PublisherThe University of Arizona.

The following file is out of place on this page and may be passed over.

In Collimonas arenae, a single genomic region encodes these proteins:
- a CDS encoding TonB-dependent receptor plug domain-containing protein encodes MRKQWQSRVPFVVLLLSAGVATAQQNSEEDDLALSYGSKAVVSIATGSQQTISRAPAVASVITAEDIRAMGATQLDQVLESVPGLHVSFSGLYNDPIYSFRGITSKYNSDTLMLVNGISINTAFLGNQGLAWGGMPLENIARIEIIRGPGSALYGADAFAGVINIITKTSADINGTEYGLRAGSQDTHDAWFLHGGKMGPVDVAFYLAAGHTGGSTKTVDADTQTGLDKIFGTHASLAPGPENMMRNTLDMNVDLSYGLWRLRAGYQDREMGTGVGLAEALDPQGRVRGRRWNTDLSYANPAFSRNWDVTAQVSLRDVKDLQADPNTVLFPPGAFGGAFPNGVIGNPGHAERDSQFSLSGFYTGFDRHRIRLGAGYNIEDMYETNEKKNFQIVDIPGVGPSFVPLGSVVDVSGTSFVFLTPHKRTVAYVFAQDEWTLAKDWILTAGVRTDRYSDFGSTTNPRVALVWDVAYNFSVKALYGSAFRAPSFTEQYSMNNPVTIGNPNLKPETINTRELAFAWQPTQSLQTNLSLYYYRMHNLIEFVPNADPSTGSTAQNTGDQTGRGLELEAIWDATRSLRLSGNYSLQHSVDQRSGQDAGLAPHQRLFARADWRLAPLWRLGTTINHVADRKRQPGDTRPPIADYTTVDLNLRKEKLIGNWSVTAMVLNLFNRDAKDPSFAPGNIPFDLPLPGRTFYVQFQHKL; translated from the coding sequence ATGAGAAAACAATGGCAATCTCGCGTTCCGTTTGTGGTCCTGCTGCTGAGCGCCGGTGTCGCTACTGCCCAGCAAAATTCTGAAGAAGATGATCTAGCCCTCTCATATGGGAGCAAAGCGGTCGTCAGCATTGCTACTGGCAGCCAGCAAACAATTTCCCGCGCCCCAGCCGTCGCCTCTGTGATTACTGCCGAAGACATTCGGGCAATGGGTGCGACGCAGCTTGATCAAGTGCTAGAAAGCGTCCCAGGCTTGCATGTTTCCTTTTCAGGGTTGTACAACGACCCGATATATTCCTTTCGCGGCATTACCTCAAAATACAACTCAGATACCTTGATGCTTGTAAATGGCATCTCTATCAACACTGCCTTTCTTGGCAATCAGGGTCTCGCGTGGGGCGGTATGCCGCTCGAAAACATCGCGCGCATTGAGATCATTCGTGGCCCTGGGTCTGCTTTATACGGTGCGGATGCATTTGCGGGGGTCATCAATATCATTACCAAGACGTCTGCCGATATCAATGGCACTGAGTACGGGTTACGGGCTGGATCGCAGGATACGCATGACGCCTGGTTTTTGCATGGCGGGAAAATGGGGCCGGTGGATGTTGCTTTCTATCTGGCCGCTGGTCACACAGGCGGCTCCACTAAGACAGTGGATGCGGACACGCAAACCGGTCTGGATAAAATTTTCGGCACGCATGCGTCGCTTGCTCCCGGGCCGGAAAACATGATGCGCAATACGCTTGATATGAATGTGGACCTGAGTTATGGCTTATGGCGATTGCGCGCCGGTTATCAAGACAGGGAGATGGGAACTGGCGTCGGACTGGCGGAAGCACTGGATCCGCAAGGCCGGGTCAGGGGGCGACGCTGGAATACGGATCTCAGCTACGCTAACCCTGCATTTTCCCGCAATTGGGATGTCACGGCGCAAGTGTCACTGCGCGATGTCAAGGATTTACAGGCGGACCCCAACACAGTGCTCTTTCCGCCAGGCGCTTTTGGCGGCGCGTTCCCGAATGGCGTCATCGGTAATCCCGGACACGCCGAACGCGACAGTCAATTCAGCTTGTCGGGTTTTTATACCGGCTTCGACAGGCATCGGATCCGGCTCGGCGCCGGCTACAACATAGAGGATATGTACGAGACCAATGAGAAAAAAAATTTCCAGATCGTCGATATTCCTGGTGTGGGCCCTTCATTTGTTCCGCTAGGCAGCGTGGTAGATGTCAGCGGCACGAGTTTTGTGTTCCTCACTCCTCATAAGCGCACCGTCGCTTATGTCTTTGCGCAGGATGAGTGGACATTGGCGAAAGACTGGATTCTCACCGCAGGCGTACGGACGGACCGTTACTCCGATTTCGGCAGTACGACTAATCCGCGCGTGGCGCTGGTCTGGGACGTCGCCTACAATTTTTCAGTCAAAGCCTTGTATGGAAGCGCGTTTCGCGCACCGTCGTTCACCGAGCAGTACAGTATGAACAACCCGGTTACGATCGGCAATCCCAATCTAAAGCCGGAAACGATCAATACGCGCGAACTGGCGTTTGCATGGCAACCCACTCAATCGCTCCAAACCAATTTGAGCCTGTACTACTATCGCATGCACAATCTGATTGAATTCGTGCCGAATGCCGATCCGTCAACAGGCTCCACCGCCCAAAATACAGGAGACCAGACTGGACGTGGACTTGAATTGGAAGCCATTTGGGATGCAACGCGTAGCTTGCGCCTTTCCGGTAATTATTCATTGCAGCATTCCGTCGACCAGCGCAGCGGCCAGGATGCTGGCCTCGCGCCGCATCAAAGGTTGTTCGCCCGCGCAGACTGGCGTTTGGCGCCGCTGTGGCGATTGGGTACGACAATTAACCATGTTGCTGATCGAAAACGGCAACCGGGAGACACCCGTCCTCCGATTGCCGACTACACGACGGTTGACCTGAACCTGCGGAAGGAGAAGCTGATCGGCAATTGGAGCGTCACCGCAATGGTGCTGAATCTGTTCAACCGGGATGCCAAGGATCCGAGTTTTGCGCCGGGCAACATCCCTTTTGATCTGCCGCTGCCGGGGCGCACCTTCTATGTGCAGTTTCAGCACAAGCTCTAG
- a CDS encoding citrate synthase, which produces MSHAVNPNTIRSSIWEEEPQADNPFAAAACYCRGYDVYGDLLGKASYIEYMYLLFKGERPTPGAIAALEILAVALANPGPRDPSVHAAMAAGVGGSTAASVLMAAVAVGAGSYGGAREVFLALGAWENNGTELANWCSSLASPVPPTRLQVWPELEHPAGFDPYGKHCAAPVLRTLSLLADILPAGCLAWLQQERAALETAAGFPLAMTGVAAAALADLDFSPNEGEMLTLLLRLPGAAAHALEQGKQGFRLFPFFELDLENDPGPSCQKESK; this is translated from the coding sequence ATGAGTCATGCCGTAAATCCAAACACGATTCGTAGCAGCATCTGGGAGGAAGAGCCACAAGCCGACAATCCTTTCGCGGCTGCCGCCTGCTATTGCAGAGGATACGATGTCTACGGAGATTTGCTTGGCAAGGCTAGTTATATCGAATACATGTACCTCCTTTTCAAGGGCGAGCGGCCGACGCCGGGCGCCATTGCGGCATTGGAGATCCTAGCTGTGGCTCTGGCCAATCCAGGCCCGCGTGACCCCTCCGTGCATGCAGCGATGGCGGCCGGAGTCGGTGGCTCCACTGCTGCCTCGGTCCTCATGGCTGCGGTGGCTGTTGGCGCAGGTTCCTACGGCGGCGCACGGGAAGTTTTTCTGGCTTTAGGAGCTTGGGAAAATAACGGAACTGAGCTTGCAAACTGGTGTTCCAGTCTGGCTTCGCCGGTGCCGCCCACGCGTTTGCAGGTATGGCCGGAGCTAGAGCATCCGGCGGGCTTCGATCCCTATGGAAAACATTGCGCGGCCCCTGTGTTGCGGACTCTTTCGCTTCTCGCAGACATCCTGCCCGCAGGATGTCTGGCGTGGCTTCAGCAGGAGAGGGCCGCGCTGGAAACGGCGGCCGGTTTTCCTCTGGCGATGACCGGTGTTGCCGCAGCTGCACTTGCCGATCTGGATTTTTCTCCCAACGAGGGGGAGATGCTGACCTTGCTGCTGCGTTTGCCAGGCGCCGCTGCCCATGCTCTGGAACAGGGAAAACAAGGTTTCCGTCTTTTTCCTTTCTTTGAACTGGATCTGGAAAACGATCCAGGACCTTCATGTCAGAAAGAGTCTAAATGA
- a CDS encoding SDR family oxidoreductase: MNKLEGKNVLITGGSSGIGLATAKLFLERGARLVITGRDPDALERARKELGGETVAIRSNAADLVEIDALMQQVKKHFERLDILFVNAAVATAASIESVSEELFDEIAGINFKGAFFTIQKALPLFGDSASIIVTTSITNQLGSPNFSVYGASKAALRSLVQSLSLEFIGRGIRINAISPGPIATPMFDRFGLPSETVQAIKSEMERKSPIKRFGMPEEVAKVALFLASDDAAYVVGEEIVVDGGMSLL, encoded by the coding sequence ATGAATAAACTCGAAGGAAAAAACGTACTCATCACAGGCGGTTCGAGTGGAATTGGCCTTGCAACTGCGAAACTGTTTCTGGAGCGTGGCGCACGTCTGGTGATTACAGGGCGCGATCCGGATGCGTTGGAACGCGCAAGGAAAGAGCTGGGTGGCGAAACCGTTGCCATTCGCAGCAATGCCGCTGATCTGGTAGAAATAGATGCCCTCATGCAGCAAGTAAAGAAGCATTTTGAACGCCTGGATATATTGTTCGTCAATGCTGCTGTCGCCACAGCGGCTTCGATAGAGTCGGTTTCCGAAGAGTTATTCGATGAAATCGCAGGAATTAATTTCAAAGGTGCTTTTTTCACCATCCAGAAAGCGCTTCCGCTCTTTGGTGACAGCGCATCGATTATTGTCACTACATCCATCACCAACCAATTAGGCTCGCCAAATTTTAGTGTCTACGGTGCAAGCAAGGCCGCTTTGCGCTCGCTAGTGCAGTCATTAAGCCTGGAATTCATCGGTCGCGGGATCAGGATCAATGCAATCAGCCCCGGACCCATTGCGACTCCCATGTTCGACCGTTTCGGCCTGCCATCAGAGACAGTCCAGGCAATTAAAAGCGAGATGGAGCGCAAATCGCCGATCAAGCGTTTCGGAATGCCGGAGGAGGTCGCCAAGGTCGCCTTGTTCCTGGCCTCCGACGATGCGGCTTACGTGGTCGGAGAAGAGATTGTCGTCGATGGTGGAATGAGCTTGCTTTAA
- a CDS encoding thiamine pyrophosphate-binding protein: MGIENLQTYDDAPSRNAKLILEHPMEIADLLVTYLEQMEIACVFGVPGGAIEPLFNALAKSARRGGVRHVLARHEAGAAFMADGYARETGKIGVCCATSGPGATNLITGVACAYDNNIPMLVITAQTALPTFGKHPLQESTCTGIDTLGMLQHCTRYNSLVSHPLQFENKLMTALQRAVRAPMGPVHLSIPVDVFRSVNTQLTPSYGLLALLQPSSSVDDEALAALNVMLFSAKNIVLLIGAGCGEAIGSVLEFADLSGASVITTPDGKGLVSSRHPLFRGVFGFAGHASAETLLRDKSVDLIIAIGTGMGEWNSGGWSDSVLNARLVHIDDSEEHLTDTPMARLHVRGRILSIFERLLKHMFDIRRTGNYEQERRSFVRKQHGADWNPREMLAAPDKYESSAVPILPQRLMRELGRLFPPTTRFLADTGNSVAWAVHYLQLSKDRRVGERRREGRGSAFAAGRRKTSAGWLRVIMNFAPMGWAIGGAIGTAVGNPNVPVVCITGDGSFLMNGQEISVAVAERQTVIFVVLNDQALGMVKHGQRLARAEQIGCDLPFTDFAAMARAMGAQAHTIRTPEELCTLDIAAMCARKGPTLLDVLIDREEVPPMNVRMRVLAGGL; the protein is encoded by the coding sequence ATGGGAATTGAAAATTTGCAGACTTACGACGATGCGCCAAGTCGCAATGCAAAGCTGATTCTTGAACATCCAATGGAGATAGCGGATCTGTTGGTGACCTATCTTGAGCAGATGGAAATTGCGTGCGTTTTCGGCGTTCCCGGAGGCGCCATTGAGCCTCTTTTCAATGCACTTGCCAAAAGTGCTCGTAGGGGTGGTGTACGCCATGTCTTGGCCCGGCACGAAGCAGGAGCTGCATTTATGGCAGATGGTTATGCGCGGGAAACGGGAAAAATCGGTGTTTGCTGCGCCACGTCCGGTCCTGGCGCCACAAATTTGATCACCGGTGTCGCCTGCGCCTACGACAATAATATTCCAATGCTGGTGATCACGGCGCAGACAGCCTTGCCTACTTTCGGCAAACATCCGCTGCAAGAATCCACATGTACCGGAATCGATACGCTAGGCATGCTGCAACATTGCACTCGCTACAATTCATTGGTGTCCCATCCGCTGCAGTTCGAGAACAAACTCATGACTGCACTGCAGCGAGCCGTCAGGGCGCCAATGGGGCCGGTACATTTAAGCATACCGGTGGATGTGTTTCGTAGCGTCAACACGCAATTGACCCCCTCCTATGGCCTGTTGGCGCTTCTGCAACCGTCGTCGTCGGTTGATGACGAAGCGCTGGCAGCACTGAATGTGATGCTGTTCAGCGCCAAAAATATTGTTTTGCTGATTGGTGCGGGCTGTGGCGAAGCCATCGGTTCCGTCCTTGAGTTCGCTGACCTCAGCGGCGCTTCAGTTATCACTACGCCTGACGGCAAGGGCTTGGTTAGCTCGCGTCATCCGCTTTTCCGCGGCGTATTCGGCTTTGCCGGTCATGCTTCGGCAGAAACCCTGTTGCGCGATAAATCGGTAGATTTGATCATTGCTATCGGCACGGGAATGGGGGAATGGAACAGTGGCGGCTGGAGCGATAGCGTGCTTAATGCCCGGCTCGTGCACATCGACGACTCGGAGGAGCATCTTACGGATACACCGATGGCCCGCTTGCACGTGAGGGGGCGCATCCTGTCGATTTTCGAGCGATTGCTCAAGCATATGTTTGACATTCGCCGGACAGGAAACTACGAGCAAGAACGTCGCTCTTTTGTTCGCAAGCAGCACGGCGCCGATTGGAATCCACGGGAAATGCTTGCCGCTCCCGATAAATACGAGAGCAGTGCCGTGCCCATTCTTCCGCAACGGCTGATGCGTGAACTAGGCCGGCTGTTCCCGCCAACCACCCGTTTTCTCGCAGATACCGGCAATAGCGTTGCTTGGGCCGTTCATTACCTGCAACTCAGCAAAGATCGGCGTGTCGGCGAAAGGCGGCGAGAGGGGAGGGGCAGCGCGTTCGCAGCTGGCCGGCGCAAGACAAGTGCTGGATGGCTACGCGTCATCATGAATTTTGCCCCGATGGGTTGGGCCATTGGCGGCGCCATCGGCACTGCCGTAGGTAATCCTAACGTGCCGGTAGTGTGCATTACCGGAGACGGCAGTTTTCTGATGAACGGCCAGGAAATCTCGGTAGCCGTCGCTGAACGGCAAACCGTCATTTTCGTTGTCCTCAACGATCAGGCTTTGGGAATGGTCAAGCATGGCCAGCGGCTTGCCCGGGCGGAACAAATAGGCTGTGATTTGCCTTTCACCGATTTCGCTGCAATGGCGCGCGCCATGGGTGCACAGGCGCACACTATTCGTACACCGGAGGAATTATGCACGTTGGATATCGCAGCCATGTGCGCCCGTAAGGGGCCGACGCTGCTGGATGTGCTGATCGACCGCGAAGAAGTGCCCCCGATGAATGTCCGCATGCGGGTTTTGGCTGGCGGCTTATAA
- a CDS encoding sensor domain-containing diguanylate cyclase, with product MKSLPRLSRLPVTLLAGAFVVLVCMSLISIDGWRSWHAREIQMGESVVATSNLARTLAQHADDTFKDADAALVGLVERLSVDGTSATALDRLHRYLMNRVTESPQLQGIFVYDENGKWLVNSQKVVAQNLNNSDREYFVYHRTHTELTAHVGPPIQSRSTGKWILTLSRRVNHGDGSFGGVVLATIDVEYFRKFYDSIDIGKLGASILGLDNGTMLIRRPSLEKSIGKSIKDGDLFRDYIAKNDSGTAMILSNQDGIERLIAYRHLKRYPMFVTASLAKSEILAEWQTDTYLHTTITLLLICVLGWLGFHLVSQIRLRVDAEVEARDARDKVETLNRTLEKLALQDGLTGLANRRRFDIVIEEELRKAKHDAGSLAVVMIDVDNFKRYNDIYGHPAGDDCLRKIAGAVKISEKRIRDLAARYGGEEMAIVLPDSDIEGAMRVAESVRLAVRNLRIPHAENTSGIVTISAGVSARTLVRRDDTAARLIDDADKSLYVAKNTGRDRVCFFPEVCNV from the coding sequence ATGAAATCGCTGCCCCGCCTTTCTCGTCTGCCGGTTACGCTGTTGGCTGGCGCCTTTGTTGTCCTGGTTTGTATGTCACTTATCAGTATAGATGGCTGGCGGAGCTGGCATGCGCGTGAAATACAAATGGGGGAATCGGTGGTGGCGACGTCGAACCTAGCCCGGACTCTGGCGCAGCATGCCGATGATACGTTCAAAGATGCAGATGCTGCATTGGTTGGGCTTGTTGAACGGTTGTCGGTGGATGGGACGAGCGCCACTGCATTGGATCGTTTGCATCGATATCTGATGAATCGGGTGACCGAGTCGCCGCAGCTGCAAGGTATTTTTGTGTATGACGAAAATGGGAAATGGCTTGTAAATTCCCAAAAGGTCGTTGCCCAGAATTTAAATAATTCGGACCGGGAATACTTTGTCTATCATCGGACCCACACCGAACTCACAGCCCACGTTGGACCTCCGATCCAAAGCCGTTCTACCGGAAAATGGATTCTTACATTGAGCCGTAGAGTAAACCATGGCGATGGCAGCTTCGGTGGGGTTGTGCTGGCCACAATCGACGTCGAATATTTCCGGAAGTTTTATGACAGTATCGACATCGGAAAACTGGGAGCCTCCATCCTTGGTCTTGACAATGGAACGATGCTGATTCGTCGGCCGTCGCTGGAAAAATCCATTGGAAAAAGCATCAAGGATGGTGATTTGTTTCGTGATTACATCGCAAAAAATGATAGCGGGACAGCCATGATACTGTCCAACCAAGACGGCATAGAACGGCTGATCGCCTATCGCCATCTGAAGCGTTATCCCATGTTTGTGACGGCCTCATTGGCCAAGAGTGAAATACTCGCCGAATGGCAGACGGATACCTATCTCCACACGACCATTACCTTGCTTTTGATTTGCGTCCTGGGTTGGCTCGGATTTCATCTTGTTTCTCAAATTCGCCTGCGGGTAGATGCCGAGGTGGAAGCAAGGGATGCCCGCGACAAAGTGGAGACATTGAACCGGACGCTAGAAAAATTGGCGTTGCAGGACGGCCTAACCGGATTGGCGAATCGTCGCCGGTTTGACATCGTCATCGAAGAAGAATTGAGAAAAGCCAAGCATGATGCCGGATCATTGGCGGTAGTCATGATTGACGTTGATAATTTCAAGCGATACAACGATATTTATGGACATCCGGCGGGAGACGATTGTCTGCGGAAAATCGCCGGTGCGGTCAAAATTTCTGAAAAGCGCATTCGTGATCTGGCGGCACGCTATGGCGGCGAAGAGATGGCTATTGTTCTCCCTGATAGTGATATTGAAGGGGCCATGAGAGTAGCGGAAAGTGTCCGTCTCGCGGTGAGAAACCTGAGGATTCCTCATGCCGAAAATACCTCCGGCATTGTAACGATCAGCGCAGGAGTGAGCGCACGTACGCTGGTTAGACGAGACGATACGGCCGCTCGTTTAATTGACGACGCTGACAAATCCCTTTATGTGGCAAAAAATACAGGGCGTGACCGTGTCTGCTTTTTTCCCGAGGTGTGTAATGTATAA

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AbstractIn the late 1990’s and early 2000’s, financial reporting was beset with many scandals resulting from risky and impractical accounting methods used by firms. In response, the Sarbanes-Oxley Act and other regulations were passed to provide more oversight over financial reporting. This study examines earnings management in the time period after the passage of these. Specifically, I test whether the level of CEO vested in-the-money stock options and board independence impact a firm’s likelihood of earnings management. To determine the degree of earnings management I use a novel measure, a firm’s FSD Score, which is a statistical representation of the firm’s probability of engaging in earnings management using the standard distribution of numbers defined under Benford’s Law. The first conjecture tested in this study is whether the CEO incentives for earnings management are a function of their vested in-the-money stock options. The second conjecture tested is whether a CEO who is more powerful by being in both the CEO and Chairman of the Board (CEO Duality), is more likely to commit earnings management. CEO’s that don’t cash in their vested in-the-money stock options are expecting their firm’s stock to rise and have a greater incentive to indulge in earnings management. The CEO duality would give them more power to influence financial reporting and enable earnings management. I find that whereas the level of vested CEO in-the-money stock options does impact the likelihood of earnings management at a firm, CEO duality does not impact the likelihood of earnings management at a firm.